Category Archives: Uncategorized

I Passed Out and Ironically, Diabetes Was Not to Blame

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Thanks to my numerous allergies, I sometimes get laryngospasms which is where my throat closes up due to larynx muscle spasms. It only lasts a minute or two but it scares me to death each time it’s happened because when it happens I can’t breathe or talk.

Well, Sunday, yours truly, the occasional idiot, ate some blue cheese, which I seem to be allergic to (the mold in it or it’s relation to penicillin?)  Anyway, since eating blue cheese just causes me a sore throat, I didn’t think it was a big deal.  So I enjoyed some and figured I’d just enjoy my temporary hoarse voice for a few days.

Yesterday, I was in the living room with the kids when I took a sip of water and my throat suddenly closed up.  Within a minute I was on my knees struggling just to get a little bit of air.  Usually by 90 seconds I’m done and starting to suck in a tiny bit of air but this time I could feel myself getting really weak.  My head felt like it was swelling, my lungs felt like a major bruise, and next thing I know, I was waking up.

I got up slowly, relieved to be alive and then quickly searched the room for my kids.  They do so many crazy things that I felt myself blurting out “Oh thank God!” to find them sitting on the couch looking through books.  Little angels.  I had a bruise on my hip and I wondered if that was from falling over or my kids jumping on me (both are equally imaginable possibilities).  I looked at the clock and calculated that I was out about 20-30 minutes.  Why so long?  Did my body decide to take advantage of the opportunity and grab a quick nap?

The reason I was fine is because when you pass out from this, the muscles don’t spasm any longer.  At least that’s what my allergist told me.  So I really only fear this while driving or something like that.

I couldn’t help but go to sleep last night feeling so thankful and thinking about how lucky I was to pass out and type 1 diabetes not be the cause.   I wonder how many people who suffer from these spasms has that thought. lol.

The Other Health Issue That’s Always On My Mind

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The wonderful DOC isn’t my only online support group.  I also frequent support groups for people with food allergies.  I worry about my diabetes throughout the day as needed.  But since my daughter was 8 months old and diagnosed with strong peanut and egg allergies via skin and blood testing, diabetes has often been in the back of my mind.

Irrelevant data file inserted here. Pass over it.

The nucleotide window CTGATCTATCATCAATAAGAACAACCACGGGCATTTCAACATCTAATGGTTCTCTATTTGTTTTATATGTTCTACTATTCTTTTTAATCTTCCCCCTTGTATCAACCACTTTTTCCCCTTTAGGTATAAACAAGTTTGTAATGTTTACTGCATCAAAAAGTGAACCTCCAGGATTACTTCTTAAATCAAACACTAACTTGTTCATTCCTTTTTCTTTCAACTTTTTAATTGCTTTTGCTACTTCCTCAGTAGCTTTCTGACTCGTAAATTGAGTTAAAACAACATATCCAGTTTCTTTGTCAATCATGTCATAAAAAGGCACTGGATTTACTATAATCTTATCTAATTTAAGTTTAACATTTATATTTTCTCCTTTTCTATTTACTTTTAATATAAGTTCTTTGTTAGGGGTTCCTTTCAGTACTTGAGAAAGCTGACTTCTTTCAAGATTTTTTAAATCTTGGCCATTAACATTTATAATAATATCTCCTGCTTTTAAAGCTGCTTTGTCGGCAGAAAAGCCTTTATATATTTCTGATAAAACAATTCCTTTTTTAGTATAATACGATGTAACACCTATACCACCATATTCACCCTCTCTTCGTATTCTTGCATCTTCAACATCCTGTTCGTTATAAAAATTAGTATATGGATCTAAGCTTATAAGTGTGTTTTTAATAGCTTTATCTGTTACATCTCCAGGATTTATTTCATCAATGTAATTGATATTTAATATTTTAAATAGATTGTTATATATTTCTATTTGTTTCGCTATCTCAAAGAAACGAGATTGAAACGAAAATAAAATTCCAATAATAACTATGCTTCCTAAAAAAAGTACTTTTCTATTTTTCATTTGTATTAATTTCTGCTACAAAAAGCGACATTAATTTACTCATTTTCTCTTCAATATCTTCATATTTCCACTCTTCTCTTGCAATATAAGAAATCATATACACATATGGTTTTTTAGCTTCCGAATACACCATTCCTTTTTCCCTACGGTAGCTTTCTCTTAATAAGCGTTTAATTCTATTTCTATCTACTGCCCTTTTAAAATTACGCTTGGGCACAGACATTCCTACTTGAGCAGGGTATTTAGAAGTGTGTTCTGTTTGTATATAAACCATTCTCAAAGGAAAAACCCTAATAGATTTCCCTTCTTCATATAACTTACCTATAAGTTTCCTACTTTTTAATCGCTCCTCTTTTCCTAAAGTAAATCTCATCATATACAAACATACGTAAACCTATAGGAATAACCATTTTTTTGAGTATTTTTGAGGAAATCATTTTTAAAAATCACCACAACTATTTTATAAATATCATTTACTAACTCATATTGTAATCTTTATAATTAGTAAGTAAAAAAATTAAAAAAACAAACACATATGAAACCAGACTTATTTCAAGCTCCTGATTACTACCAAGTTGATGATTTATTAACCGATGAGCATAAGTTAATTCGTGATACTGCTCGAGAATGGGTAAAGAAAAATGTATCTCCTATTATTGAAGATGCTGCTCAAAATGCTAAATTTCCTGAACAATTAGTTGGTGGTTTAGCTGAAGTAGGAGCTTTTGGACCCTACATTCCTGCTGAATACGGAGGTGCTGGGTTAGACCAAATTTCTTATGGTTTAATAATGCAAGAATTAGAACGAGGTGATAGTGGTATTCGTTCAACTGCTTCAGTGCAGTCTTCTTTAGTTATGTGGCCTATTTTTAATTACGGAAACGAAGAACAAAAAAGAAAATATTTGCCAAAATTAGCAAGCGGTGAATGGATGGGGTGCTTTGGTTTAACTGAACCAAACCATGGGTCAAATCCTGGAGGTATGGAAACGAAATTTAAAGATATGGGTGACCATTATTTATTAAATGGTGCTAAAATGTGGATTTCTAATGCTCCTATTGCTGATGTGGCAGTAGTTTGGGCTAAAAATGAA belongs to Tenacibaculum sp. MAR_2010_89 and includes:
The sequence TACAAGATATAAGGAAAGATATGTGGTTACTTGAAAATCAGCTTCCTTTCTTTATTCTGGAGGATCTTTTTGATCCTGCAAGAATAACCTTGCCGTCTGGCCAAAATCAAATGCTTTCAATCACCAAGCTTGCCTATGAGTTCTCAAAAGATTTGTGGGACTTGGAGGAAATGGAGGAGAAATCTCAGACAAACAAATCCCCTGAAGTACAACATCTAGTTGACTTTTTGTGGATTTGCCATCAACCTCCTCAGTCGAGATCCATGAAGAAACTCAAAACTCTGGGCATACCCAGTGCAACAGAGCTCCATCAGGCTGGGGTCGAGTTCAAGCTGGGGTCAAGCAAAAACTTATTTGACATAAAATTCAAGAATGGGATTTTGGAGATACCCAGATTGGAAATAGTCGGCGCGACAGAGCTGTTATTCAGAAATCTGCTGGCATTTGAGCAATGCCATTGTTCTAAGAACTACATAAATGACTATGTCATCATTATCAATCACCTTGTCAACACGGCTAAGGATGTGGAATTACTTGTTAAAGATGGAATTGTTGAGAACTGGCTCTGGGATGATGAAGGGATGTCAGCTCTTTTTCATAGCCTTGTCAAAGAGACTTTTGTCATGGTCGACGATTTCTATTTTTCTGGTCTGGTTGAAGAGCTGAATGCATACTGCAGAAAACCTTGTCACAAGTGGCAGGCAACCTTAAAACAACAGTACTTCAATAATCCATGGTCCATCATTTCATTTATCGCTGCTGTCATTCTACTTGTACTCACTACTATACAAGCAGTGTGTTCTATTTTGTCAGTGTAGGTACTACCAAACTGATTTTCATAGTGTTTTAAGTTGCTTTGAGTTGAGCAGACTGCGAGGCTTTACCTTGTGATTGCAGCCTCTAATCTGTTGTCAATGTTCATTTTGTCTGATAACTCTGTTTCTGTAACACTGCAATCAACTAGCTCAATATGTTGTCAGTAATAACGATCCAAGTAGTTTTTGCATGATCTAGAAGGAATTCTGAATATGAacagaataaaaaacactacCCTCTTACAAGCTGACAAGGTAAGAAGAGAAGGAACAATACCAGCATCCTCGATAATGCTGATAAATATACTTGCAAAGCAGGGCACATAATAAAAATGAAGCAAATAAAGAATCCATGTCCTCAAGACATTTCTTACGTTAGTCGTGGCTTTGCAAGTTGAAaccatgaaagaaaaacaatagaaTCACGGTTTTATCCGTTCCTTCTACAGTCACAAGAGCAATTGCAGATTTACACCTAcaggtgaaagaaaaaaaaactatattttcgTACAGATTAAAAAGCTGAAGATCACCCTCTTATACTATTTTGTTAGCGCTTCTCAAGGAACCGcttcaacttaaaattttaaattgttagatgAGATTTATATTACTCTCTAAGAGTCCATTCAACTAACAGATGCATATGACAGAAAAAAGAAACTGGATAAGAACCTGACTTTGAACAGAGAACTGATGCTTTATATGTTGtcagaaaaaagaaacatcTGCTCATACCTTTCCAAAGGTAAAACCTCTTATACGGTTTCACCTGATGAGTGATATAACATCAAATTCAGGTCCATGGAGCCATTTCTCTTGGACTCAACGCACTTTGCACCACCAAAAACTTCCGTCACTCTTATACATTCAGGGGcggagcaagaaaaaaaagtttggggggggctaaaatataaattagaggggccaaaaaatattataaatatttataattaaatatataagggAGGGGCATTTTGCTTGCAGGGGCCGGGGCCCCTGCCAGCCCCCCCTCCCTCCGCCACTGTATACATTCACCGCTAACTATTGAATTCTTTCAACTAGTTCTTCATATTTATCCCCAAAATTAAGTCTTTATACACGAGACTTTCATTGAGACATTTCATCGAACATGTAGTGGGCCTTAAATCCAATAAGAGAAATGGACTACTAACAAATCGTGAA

I never wanted to be the crazy mom that wipes her children’s hands all the time when out in public.  I never intended to worry about another child holding my child’s hand.  I didn’t imagine I’d have to meticulously inspect every morsel of food before it passed my daughter’s lips.  I never imagined packing so much food every time we go out.  I thought our family would avoid restaurants in order to save money, not to save our child from getting sick.  And I thought we’d never go to fast food places because they are junk food rather than because they are unsafe.

Many trips out of our apartment result in some kind of itchy rash, despite the fact that she never eats what she is allergic to.  See, it’s not like I have to just avoid feeding her peanuts and eggs.  That part is easy.  I have to avoid her touching these foods, or touching someone who touched these foods, or touching a surface that someone touched who touched these foods, or even getting a kiss on the cheek from someone who had these foods earlier that day.  And do you know how many processed foods have peanut and eggs in them?  Or are manufactured on the same line as peanut and eggs?  Most processed foods.  I know, I’ve read all the labels and sadly placed the item back on the shelf.  Not because I wanted to purchase it, but because it’s one more item that is out in the world that adds to the threat.

The other day at the library a little boy pulls out a PB&J sandwich as he plays with the toys and books and I have to grab my kids, who are kicking and screaming (and about 35 pounds each) and leave.  I know they don’t understand so I can’t really explain.  I just have to keep them away.

Often, we’ll get home from a store and my daughter will be busy scratching frantically at her whole body.  There are noticeably red, raised rash welps.  She gets horrible diaper rashes every month that make her cry and scream in pain,  When she calms down, I look at her lovingly, trying to disguise my pain, and she just smiles.  And that smile makes me want to burst into tears.  I worry that when she’s older and aware of all she is missing out on, the baseball game, the birthday party, the library egg painting Easter party, snacks with friends, and the restaurants…I worry she won’t be smiling all the time the way she does now.  I worry she’ll go through something similar to what I went through.  Being diagnosed with type 1 as a child in the 90’s and using the older insulin, I had to live a very strict routine of diabetes management, meals, and snacks between the ages of 11 and 17.  And of course, I felt very different.  And of course, it’s hard on a kid.  It can be an empowering lesson and it was for me but I don’t want her to have to go through that.

Or her twin brother.  He’s had to live like her because of their constant contact with each other and he doesn’t have any food allergies. We’re all in this together as a family.  In fact, my mom is now a pro when it comes to cooking safely for us when we come over.  My dad replaced his beloved peanut butter with peanut free almond butter.  My family brushes their teeth and washes their hands and clean all the surfaces before we come over.  It’s our new normal.

This is a diabetes blog and so I have to say I’m incredibly thankful I’m writing about her food allergies as opposed to her having diabetes.  I am so thankful my kids don’t have diabetes.  I really want you to know that.  But, I am aware of how our lives have been impacted because of food allergies.  We’ve been scared to go places or see people as a result.  We’ve had to deal with people not understanding the severity of her situation in the least bit.  And because she was diagnosed at such a young age, there was no available epi pen for her weight range so we had to completely avoid scenarios where she might be exposed because we wouldn’t have an epi pen with which to give us enough time to make it to the hospital if an emergency situation came up.